The small-town movie house braces for an un­ex­pected threat

The Saratogian (Saratoga, NY) - - NATION + WORLD - By JAKE COYLE AP Film Writer

The Cal­li­coon The­ater is a sin­gle-screen cinema along the banks of the Delaware River in the Catskills, in ru­ral up­state New York. It has an art-deco fa­cade and 380 seats. “We never sell out,” its box-of­fice phone line prom­ises. There’s not an­other the­ater for 30 miles.

Kristina Smith last year moved up from Brook­lyn and bought the Cal­li­coon, be­com­ing only its third owner. The Cal­li­coon, she says, is more than a place to see “Frozen 2” or “Par­a­site.” It’s a meet­ing place, a Main Street fix­ture, a hearth.

“It’s been like that for a re­ally long time. All the lo­cals up here, from third­gen­er­a­tion farm­ers to school teach­ers and fam­i­lies, they kind of rely on it,” says Smith. “In some of th­ese ru­ral ar­eas in Amer­ica, a lit­tle movie the­ater is kind of a lit­tle beat­ing heart of a town.”

Some­how, the Cal­li­coon has man­aged to op­er­ate con­tin­u­ously for 71 years. It has sur­vived tele­vi­sion. It has sur­vived the mul­ti­plex. It has sur­vived Net­flix. But, like a lot of small­town movie houses with one or two screens, the Cal­li­coon is fac­ing a new un­cer­tainty. This time it’s not be­cause of some­thing new but the erad­i­ca­tion of some­thing old.

The Jus­tice Depart­ment last week moved to ter­mi­nate the Para­mount Con­sent

De­crees, the agree­ment that has long gov­erned the sep­a­ra­tion of Hol­ly­wood stu­dios from movie the­aters. Hatched in the af­ter­math of a 1948 Supreme Court de­ci­sion that forced the stu­dios to di­vest them­selves of the the­aters they owned, the Para­mount De­crees dis­al­lowed sev­eral then-com­mon prac­tices of stu­dio con­trol, like “block-book­ing,” or forc­ing the­aters to take a block of films in or­der to play an ex­pected hit.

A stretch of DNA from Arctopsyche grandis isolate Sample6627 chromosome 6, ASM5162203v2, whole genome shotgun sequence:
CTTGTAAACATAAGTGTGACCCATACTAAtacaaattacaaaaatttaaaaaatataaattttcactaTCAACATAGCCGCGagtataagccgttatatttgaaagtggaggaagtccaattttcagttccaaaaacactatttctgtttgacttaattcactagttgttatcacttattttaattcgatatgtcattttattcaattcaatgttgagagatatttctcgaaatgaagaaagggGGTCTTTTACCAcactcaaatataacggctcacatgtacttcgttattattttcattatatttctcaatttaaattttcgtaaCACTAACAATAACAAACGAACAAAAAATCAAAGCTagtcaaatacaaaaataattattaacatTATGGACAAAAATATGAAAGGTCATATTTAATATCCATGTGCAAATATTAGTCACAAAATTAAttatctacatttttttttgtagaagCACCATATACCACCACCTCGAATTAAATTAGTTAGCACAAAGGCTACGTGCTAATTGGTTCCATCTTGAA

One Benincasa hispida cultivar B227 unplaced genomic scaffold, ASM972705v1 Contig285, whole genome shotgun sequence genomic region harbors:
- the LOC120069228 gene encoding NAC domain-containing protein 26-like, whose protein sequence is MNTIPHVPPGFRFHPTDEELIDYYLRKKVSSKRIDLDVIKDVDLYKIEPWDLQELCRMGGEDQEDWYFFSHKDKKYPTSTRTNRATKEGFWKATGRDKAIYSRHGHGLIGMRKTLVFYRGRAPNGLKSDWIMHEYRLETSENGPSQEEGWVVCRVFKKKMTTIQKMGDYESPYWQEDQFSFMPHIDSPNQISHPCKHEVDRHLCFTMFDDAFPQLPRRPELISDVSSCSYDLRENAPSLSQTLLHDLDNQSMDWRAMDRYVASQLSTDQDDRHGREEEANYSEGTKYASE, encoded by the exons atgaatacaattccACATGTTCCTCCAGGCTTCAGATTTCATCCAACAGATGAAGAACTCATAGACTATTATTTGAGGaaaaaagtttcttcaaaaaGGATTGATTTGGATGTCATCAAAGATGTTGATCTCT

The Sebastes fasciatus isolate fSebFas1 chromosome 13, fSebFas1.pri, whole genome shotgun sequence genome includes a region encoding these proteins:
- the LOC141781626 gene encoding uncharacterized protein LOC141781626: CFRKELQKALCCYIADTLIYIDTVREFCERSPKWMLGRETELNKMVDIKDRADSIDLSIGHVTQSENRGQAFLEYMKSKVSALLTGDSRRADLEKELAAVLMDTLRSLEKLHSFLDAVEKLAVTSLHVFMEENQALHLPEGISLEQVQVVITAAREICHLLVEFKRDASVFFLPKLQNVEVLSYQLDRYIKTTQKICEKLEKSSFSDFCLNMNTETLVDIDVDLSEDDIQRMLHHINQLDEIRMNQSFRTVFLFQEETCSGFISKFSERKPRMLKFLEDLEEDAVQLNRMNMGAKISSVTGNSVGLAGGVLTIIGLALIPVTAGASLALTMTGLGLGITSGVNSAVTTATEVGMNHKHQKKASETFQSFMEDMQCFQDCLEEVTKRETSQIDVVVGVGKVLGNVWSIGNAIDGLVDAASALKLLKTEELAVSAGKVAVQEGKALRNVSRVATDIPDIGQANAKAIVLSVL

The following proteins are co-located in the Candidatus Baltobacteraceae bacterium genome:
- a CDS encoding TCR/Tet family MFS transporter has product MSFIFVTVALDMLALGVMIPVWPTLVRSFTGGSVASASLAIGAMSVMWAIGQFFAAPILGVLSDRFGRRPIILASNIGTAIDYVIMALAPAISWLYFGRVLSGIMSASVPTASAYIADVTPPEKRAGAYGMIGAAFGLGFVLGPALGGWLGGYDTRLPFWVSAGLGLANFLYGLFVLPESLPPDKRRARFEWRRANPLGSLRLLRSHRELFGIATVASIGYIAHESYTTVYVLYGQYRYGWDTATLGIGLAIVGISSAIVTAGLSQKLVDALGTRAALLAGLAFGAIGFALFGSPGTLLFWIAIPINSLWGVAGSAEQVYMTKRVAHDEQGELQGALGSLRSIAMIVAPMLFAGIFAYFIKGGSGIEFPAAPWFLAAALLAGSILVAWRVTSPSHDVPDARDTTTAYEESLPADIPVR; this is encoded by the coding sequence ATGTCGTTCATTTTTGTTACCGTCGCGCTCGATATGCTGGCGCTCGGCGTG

Their dis­so­lu­tion isn’t as­sured. Courts will re­view the Jus­tice Depart­ment’s ar­gu­ments and ul­ti­mately de­cide their fate. But the po­ten­tial crum­bling of a bedrock Hol­ly­wood tenet has led to wide­spread con­ster­na­tion from one cor­ner of the movie world more than any other: small, in­de­pen­dent the­aters. The fall­out for ma­jor stu­dios and large the­ater cir­cuits is less cer­tain. But in in­ter­views with people on all sides of the movie busi­ness, one take­away is agreed upon: It’s bad news for small­town movie houses like the Cal­li­coon.

“There is a heavy amount of push back and un­ease on the part of mid-size and small ex­hibitors and, frankly, there should be,” said a stu­dio dis­tri­bu­tion ex­ec­u­tive who spoke on the con­di­tion of anonymity be­cause he wasn’t au­tho­rized to speak on his com­pany’s be­half. “The smaller ex­hibitors will get hurt. And that’s re­ally a shame. It’s dis­turb­ing that the show­man­ship of the smaller towns will dis­ap­pear in the event of this hap­pen­ing.”

The Para­mount De­crees may sound like a relic from a by­gone time. They were signed when most movie the­aters were sin­gle-screen stu­dio-con­trolled cin­e­mas, when TVs had yet to in­vade most homes, when Gene Kelly and Humphrey Bog­art were top stars. But the de­crees have played a mas­sive role in the history of Amer­i­can movies, shap­ing what, where and how movie­go­ers see what they see.

While more gen­eral an­titrust laws would still ap­ply, the­aters stand to lose le­gal pro­tec­tion on is­sues re­gard­ing block book­ing and price set­ting — is­sues that can have an out­sized ef­fect on smaller movie houses. Stu­dios al­ready some­times man­date a three-to­four week run for a pop­u­lar pic­ture. If a stu­dio turns around and says that in or­der to play one sure­fire block­buster, a the­ater must also take a less pop­u­lar film for an ex­tended run, that could have dire ef­fects on a movie house with only so many screens.

“Be­cause of the pop­u­la­tion size, I don’t have enough people up here to with­stand a four-week run of a pic­ture. I don’t care what movie it is, by week four, I’m los­ing money,” says Smith. “Tether that to a less pop­u­lar pic­ture, you could prob­a­bly only do that two or three times to the Cal­li­coon The­ater be­fore we close our doors.”

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